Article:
BREAKING: Sources Say Trump Lawyer Michael Cohen Will Likely Cooperate With Feds
On Wednesday, ABC News reported that sources close to Michael Cohen say he is likely to cooperate with federal prosecutors. The tip-off of the new development came via news that Cohen recently severed ties with lawyers Stephen Ryan and Todd Harrison.
So far, no formal charges have been filed against Michael Cohen, but according to public knowledgable of the case, the possible charges against the Trump attorney include bank fraud, wire fraud, and campaign finance violations.
It is speculated that Cohen’s alleged payout to adult film actress Stormy Daniels on Donald Trump’s behalf may have constituted a campaign finance violation, if the reason for the payment was to protect the future president from the political windfall surrounding the alleged affair.
Now, given that he’s abandoned his attorneys, it seems likely that Cohen will be cooperating with federal investigators, news of which is sure to rock the White House with its implications. Previously, the president had decried the FBI raid and subsequent seizure of documents as a violation of his attorney-client privilege with Michael Cohen. The raid was part of the investigation led by Special Counsel Robert Mueller into Russian interference during the 2016 presidential election.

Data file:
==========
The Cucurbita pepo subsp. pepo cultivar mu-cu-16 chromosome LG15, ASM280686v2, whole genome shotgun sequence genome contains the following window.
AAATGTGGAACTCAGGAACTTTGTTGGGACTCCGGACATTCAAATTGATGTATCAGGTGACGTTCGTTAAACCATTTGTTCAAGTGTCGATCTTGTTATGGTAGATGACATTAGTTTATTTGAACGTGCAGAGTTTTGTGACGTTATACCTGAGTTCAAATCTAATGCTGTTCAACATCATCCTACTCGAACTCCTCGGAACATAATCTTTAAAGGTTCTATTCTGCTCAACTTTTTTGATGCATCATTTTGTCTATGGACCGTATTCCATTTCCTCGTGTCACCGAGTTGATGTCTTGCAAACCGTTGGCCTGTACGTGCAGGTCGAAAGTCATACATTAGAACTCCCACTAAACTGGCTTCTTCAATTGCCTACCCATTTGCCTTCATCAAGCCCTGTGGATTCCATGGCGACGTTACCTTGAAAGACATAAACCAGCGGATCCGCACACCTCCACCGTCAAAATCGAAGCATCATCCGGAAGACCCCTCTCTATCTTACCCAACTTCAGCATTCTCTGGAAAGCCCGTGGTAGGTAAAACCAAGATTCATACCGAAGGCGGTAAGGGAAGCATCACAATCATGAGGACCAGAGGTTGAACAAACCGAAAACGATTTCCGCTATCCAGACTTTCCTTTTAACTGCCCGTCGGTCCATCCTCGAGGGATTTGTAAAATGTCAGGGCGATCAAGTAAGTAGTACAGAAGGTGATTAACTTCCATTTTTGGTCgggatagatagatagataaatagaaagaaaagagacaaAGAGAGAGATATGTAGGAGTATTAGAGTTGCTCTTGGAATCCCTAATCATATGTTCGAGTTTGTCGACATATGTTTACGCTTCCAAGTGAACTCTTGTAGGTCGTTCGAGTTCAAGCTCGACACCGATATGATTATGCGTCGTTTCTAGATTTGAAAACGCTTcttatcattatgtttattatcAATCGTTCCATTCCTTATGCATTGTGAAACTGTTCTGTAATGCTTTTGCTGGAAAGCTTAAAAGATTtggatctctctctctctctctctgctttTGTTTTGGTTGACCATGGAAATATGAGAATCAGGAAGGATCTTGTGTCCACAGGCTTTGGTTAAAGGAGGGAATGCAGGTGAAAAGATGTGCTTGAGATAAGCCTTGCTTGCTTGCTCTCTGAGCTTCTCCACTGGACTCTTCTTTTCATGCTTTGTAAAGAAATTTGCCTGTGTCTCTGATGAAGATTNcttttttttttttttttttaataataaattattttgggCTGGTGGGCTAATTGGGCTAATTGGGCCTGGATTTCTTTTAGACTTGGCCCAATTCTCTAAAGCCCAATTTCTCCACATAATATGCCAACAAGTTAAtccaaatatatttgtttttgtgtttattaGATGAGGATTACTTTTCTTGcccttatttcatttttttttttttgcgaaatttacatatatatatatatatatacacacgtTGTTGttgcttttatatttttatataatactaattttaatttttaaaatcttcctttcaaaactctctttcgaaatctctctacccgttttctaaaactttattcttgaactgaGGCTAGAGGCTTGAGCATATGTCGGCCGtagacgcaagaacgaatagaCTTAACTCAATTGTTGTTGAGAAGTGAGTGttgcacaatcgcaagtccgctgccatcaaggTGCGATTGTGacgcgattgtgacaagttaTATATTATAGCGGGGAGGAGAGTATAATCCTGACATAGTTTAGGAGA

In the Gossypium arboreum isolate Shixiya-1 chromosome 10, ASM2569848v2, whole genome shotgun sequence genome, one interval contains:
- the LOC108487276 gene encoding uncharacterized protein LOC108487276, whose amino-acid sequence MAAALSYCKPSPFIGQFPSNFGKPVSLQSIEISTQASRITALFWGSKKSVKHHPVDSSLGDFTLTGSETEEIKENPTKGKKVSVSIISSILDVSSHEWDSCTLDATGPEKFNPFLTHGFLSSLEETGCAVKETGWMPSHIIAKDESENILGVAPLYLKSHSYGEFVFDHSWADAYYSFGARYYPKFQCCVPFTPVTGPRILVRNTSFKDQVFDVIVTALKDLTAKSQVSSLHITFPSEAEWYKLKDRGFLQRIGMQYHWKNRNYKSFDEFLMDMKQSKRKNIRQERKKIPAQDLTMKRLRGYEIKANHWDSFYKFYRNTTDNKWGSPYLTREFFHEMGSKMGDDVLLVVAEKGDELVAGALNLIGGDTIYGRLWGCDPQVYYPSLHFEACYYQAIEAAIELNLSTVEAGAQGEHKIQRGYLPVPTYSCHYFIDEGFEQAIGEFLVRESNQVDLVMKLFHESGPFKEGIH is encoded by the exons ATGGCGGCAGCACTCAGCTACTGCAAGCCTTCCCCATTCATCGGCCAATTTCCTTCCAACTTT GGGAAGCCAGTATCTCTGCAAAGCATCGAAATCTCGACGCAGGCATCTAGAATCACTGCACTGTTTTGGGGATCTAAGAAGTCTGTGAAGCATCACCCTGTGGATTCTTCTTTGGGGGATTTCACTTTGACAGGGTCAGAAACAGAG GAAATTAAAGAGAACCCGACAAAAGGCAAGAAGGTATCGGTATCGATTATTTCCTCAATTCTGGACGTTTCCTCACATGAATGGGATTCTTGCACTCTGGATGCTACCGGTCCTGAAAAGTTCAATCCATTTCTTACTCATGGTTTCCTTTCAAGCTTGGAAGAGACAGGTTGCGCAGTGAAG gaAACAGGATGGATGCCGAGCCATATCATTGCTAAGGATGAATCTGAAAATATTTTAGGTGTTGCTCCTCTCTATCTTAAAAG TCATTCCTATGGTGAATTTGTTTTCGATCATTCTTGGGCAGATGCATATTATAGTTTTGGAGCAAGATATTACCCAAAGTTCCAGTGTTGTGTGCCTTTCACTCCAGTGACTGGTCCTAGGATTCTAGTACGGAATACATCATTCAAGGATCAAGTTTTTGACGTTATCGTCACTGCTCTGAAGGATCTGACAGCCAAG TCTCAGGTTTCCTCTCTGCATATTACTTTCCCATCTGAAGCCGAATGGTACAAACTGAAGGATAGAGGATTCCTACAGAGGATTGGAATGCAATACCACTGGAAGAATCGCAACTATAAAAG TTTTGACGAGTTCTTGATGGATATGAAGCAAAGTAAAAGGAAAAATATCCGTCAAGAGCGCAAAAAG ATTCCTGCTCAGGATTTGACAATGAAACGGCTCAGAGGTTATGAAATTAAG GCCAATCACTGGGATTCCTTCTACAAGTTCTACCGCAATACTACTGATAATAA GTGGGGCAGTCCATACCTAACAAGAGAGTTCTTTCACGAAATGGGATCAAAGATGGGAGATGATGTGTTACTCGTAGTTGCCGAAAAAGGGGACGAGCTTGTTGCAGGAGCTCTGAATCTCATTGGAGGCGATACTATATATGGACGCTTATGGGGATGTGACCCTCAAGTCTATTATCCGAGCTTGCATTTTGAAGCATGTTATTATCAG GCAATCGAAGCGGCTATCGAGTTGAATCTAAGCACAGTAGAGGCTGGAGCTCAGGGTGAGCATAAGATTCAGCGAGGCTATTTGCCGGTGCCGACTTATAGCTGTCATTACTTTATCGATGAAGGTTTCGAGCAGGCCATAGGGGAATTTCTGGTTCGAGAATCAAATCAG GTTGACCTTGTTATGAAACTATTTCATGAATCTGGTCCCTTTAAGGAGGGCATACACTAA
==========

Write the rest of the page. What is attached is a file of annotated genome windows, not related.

In April, the president denounced the FBI’s tactics as part of a politically motivated “witch hunt” that was determined to remove him from the Oval Office via erroneous allegations.
“I have this witch hunt constantly going on for over 12 months now or longer,” Trump reportedly said to military advisors at the White House. “It’s an attack on our country in a true sense; it’s an attack on what we all stand for.”
The same week, President Trump declared over twitter that attorney-client privilege was dead in America.
Attorney–client privilege is dead!
— Donald J. Trump (@realDonaldTrump) April 10, 2018
Legal experts cited by The Washington Post noted the unusual nature of the raid on Michael Cohen’s home and office, saying that attorneys are usually dealt with more gracefully. Unless, of course, investigators believe there is a good chance the lawyer in question would destroy the evidence they need.
“A search warrant for a law office is extremely rare,” an New York University law professor told the Post. “Lawyers are given the courtesy of producing documents in response to a subpoena or a request unless the government believes a lawyer will destroy or conceal the objects of the search.”
Yesterday, the New York Daily News reported that sources close to Cohen say that the former Trump fixer expects to be arrested soon.